Honeymoon Flight

Honeymoon Flight

In an extended metaphor Heaney draws a parallel between the act of faith required to board an aeroplane en route to the somewhere-new and the insecurities that newly-weds might harbour. The ‘flight’ is both plane journey and a personal escape into a new world.

Airborne, the watcher sees Below a bird’s-eye view of patchwork earth, dark hems of hedge. Landscape features recall the symbolic rituals of the recently celebrated wedding: the long grey tapes … that bind and loose used in the ceremony by the priest to unite the hands of bride and groom resemble the network of roads beneath that unite the Irish countryside in casual marriage.

The loss of familiar, Irish country-scape, small lough and farmhouse … our familiar landscape turns things upside-down: the sure green world goes topsy-turvy.

Just as alterations in the sound of the plane’s engine are worrying, unfamiliar shifts generate anxieties in newly-weds for which mutual reassurance is essential: engine noises change. You look at me.

The miraculous physics of air-flight introduces reasons for optimism: the thrust of jet engine and its force of fire are a metaphorical launch-pad for a positive young couple; the aerodynamics that enable the plane to hang … dependent on the invisible air are a means to moving ahead, not just to remain airborne but to bring us further; perceived danger, the water below, remains precisely where it is.

The view Ahead of us, a metaphor for the future, cannot conceal a shiver of underlying uncertainty: despite the small, still voice of calm to which they willingly listen: but yet we feel lost. There is potential turbulence along the flight-path-life-path: the sky’s a geyser now … air pockets jolt our fears.

At this stage in a flight, inexperienced air passengers cross their fingers in much the same way as slightly apprehensive newly-weds: Travellers at this point can only trust.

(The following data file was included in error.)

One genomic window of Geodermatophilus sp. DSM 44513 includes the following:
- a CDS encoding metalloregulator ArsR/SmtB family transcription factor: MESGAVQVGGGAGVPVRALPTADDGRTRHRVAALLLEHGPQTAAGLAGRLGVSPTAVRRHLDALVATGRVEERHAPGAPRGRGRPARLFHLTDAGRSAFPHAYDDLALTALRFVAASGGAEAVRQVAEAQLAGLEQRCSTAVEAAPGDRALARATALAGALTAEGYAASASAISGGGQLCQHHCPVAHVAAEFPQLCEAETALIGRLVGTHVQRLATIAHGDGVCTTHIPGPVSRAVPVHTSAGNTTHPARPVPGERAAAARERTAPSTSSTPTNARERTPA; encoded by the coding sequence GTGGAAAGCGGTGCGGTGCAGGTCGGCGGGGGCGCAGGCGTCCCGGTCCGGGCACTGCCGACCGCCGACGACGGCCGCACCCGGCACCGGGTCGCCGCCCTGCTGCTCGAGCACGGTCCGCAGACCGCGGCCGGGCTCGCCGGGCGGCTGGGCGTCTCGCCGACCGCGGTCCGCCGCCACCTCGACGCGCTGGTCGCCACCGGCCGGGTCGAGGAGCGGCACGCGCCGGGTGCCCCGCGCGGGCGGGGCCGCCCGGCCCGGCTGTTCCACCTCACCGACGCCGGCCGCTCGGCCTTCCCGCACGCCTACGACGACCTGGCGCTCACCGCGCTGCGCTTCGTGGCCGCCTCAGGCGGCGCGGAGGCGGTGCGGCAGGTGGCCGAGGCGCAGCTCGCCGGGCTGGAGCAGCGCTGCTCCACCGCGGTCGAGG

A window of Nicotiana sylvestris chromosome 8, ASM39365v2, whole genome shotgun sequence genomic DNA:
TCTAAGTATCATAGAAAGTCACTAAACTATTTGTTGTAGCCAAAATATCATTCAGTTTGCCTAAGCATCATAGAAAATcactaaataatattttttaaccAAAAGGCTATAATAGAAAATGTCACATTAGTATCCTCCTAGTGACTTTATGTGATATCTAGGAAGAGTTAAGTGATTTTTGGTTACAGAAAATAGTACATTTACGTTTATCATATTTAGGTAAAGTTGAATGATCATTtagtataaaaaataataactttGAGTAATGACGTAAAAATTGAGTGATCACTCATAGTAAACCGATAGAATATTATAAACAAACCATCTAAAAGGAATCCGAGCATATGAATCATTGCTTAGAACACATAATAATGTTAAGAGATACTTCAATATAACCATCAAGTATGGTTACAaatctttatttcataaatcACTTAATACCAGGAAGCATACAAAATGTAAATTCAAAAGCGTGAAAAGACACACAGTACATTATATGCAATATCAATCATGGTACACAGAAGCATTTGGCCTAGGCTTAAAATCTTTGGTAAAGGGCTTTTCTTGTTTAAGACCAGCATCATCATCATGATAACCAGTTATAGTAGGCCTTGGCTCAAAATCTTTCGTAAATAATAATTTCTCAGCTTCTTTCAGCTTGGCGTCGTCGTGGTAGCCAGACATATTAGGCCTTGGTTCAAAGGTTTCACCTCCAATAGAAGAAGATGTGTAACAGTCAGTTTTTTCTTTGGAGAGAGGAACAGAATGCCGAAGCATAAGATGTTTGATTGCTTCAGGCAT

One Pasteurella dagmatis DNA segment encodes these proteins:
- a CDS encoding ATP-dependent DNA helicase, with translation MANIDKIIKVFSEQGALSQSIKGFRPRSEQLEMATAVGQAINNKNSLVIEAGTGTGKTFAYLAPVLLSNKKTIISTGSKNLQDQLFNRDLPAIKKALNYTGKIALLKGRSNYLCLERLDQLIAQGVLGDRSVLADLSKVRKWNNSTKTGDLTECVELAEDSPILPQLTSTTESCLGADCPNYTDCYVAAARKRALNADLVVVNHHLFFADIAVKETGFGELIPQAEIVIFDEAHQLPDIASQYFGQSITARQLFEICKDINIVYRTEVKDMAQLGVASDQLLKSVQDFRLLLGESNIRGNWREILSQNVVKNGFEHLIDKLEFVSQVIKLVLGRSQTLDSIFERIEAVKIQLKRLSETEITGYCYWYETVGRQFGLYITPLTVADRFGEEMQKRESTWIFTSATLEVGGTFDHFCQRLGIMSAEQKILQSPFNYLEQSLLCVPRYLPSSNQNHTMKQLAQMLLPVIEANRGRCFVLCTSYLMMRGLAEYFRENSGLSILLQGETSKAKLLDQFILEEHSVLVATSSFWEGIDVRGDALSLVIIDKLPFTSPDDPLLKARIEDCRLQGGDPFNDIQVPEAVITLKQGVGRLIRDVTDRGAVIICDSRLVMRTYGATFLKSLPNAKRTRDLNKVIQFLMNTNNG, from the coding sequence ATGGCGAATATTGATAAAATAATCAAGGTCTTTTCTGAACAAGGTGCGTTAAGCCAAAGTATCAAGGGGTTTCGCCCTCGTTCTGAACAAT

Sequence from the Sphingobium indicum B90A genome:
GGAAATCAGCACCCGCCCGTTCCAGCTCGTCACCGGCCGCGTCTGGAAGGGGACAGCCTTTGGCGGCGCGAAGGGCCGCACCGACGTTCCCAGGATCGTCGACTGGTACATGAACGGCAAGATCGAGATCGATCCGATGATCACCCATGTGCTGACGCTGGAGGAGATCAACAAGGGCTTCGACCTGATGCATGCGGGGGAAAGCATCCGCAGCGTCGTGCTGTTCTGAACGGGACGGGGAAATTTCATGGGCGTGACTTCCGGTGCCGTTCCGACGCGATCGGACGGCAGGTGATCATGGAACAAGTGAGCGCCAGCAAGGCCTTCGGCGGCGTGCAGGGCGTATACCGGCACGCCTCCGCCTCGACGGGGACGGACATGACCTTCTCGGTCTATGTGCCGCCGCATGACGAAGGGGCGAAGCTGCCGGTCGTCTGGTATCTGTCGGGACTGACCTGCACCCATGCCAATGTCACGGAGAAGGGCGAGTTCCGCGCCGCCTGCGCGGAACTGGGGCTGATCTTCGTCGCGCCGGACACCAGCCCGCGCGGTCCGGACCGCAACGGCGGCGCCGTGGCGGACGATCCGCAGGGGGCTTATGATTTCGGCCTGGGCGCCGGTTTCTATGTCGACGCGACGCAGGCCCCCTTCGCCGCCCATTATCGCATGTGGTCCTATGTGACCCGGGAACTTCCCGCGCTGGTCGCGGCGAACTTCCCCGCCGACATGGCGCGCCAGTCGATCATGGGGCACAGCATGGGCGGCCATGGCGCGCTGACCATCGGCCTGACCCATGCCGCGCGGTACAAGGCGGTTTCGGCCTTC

• as much a reference to the post-marital event as metaphor for the journey required and undertaken to achieve durable togetherness;


  • 16 lines based on 10 syllables lines; 4 quatrains; a loose rhyme scheme abab cdcd etc
  • Heaney’s use of 1st person plural pronouns we and us indicates a new togetherness and shared experience; the groom seeks to bolster his wife’s morale however much his own might be stuttering;
  • rich and varied assonant effects: [ɜː] -work/earth/  -turvy/ further/ world; [e] hems of hedge; [ei] grey tapes;-scape/ change; [au] out/ our; [ɪ] slips/ wing-tip; [æ] hang, miraculous, above; [ʌ]us/ us/; [ai] sky/geyser;
  • alliteration: force of fire;
  • allophone sounds of [o]: pockets jolt/down we go
  • geyser; a powerful natural phenomenon ejecting water into the air at unpredictable intervals;
  • the spread of punctuation and enjambed lines acts as a pointer to the rhythms and the emphases recommended for oral delivery;


  • all four elements are invoked to celebrate the unity and exhilaration of love and marriage (Michael Parker Seamus Heaney, The Making of a Poet p.72);
  • experiences/ which involve risk and the overcoming of fear through trust (ibid p.73);